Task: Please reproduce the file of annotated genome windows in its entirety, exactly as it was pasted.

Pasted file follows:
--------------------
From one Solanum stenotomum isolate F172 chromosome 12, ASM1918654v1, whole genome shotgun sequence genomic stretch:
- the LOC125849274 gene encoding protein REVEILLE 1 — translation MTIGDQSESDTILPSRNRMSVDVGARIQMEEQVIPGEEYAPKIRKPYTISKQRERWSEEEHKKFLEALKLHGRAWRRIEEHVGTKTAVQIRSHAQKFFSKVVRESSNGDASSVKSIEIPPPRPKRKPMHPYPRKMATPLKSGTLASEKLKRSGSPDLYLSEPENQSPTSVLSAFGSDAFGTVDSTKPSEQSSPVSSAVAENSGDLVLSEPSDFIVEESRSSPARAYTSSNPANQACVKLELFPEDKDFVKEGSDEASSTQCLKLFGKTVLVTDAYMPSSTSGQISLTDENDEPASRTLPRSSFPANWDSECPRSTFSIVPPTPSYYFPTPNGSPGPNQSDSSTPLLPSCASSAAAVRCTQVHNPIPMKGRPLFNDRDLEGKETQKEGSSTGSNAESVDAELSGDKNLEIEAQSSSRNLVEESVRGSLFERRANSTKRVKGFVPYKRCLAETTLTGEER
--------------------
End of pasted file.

From one Solanum stenotomum isolate F172 chromosome 12, ASM1918654v1, whole genome shotgun sequence genomic stretch:
- the LOC125849274 gene encoding protein REVEILLE 1 — translation MTIGDQSESDTILPSRNRMSVDVGARIQMEEQVIPGEEYAPKIRKPYTISKQRERWSEEEHKKFLEALKLHGRAWRRIEEHVGTKTAVQIRSHAQKFFSKVVRESSNGDASSVKSIEIPPPRPKRKPMHPYPRKMATPLKSGTLASEKLKRSGSPDLYLSEPENQSPTSVLSAFGSDAFGTVDSTKPSEQSSPVSSAVAENSGDLVLSEPSDFIVEESRSSPARAYTSSNPANQACVKLELFPEDKDFVKEGSDEASSTQCLKLFGKTVLVTDAYMPSSTSGQISLTDENDEPASRTLPRSSFPANWDSECPRSTFSIVPPTPSYYFPTPNGSPGPNQSDSSTPLLPSCASSAAAVRCTQVHNPIPMKGRPLFNDRDLEGKETQKEGSSTGSNAESVDAELSGDKNLEIEAQSSSRNLVEESVRGSLFERRANSTKRVKGFVPYKRCLAETTLTGEER